"I do think the programmes work. I think they are amazing, as long as we have a lot of choices. Not everybody learns in the same way or participates in the same way. It is about respecting people's differences ultimately, but sometimes you need a helping hand to get there."
Brocade's head of Western Europe, Joy Gardham, agreed, adding that she thinks rather than just focusing on technical IT skills the schemes should also work on "softer" skills like confidence.
"I think [we need to build girls'] confidence," she said. "It is about understanding that they have a right and an entitlement like anyone else. Those types of softer skills are absolutely critical. We've seen evidence of taking girls through these technical schemes. They know how to do things with technology but they still lack confidence in the workplace.
"The more you develop your knowledge and understanding of something, the less fear you have of it. If we can remove that fear we would take down a very big barrier and encourage a lot more women to pursue a career in IT and particularly in the channel. We have to be careful not to overplay it or for it to become an unfair bias. But until we get balance, we should continue to take positive action."
The initiatives don't stop when girls leave school. There are a number of workplace schemes aimed specifically at supporting women in the IT industry.
Microsoft has Codess, a worldwide community for female coders, while TechData has a Ladies of Tech Data employee resource group, as well as various non-gender specific resource groups supporting diversity.
Of CDW's five US diversity groups, two of them are aimed at women - Women in Sales and Women's Leadership. Tech UK has a Women in Tech council within the UK to "champion gender diversity in tech", whereas CompTIA have an Advancing Women in Technology Community which has programmes including Dream IT: Inspiring Women and Girls to Explore Technology.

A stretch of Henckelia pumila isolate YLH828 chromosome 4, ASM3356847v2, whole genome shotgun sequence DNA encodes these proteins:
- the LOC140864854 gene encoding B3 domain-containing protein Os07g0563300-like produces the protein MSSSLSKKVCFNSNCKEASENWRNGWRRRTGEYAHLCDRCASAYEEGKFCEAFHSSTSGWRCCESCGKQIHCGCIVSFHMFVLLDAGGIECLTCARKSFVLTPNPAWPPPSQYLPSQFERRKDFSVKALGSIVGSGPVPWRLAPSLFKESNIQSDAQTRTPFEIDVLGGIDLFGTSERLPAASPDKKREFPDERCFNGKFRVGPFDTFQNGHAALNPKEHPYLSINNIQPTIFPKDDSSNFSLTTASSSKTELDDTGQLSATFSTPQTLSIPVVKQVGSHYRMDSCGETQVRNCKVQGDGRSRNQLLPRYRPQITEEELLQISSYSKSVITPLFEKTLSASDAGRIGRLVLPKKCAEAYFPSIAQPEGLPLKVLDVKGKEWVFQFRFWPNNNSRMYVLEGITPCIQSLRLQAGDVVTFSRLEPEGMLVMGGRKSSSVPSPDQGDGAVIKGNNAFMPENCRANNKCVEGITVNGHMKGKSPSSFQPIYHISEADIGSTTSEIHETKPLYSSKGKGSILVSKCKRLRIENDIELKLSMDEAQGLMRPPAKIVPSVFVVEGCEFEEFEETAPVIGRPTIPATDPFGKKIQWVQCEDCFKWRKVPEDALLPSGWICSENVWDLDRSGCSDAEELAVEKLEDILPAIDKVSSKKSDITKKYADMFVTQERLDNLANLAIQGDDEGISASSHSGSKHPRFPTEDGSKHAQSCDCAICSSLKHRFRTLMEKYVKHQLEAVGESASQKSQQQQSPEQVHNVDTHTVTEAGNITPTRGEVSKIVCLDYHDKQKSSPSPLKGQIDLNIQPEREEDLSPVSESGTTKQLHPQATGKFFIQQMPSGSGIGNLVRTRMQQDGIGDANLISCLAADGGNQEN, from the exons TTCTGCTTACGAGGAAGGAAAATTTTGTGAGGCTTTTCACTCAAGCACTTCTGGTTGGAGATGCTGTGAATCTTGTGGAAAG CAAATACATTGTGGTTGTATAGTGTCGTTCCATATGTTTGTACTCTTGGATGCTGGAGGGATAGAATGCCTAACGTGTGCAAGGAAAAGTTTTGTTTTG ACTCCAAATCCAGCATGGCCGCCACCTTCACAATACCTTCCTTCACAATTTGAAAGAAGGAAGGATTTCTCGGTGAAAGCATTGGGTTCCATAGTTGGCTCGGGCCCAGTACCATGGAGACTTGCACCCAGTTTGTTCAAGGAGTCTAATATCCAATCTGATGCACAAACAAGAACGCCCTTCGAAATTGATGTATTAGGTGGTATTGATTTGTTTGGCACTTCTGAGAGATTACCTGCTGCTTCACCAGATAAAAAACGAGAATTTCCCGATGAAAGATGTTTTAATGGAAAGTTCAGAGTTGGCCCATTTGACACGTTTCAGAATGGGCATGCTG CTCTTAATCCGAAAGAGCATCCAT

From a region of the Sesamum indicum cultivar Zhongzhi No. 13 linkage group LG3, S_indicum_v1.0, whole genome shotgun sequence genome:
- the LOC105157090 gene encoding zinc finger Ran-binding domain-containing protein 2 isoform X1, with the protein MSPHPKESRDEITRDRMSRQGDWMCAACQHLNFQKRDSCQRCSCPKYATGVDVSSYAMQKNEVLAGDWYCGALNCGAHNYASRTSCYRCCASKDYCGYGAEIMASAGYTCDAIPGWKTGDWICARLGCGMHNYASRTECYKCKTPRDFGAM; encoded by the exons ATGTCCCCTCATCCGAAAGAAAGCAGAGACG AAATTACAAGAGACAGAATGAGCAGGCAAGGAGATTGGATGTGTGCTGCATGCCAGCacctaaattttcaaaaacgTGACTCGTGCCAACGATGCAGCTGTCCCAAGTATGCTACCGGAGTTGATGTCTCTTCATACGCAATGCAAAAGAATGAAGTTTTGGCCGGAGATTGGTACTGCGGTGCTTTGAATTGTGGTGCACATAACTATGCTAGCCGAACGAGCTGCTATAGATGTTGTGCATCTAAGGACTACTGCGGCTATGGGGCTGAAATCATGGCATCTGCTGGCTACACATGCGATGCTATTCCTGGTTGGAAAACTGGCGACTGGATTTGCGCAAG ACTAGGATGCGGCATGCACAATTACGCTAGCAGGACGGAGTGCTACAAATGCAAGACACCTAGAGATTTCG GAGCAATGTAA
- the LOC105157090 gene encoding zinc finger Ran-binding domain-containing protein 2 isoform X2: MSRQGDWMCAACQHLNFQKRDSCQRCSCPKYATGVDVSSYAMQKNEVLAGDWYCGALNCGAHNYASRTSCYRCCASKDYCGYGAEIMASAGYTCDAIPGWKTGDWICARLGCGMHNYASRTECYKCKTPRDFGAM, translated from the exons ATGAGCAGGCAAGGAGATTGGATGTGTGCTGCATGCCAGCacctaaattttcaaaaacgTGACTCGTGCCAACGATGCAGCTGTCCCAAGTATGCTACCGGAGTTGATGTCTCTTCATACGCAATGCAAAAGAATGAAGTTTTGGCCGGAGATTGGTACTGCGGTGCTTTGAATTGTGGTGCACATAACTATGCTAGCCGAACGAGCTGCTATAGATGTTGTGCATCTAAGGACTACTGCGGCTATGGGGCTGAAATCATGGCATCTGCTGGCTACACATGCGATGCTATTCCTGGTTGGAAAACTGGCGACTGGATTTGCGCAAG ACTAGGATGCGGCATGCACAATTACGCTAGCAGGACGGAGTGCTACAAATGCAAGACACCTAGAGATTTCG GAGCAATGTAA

Ingram Micro has a worldwide diversity and inclusion forum which aims to create equal opportunities for all employees, regardless of gender, race, religion or sexual orientation.
Sharon Maslyn, sales director at 8x8, said she thinks that type of inclusive programme is the way forward for training in the workforce.
"It needs to be about an inclusive training programme. It all comes down to attracting the right people for the jobs. I have massive targets to hit so I always have to think about the best person for the job. I do see male dominance in CVs still, but I always have to look for the best skills for the job. That is always my first decision, it is not about male or female," she said.
Miriam Murphey (pictured), Avnet's senior vice president EMEA, added that diversity schemes are a good opportunity, but instead of focusing on diversity problems in the industry, they should focus on celebrating the diversity that does exist.
She explained: "There is definitely an opportunity for people sharing their experiences. Rather than talking about diversity in the channel being a problem, highlighting situations where diversity isn't an issue is a healthy approach. Sharing stories and experiences to people who maybe don't see things with the same clarity.
"We've all got to remember that a big element is about how you were brought up. If you were brought up to believe you can do whatever you want to do, it changes how you look at the situation. We need a platform to share opportunities and experiences. But I would hate to ever think any of my successes have been undermined because of it being required for diversity. I think I've [done well] on my merits rather than because anyone needed to tick boxes."